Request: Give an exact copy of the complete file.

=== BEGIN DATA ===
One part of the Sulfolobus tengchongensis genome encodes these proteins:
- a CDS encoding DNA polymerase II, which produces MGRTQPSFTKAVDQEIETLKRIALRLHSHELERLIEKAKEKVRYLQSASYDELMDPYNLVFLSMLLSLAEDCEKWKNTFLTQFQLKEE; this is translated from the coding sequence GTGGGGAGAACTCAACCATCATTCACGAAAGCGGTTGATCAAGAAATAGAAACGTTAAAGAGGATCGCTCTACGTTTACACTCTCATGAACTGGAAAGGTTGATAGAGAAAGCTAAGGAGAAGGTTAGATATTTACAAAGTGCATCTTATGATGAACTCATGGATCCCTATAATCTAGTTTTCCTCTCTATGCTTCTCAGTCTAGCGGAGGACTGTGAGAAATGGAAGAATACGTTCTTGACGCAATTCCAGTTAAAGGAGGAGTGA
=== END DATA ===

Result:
One part of the Sulfolobus tengchongensis genome encodes these proteins:
- a CDS encoding DNA polymerase II, which produces MGRTQPSFTKAVDQEIETLKRIALRLHSHELERLIEKAKEKVRYLQSASYDELMDPYNLVFLSMLLSLAEDCEKWKNTFLTQFQLKEE; this is translated from the coding sequence GTGGGGAGAACTCAACCATCATTCACGAAAGCGGTTGATCAAGAAATAGAAACGTTAAAGAGGATCGCTCTACGTTTACACTCTCATGAACTGGAAAGGTTGATAGAGAAAGCTAAGGAGAAGGTTAGATATTTACAAAGTGCATCTTATGATGAACTCATGGATCCCTATAATCTAGTTTTCCTCTCTATGCTTCTCAGTCTAGCGGAGGACTGTGAGAAATGGAAGAATACGTTCTTGACGCAATTCCAGTTAAAGGAGGAGTGA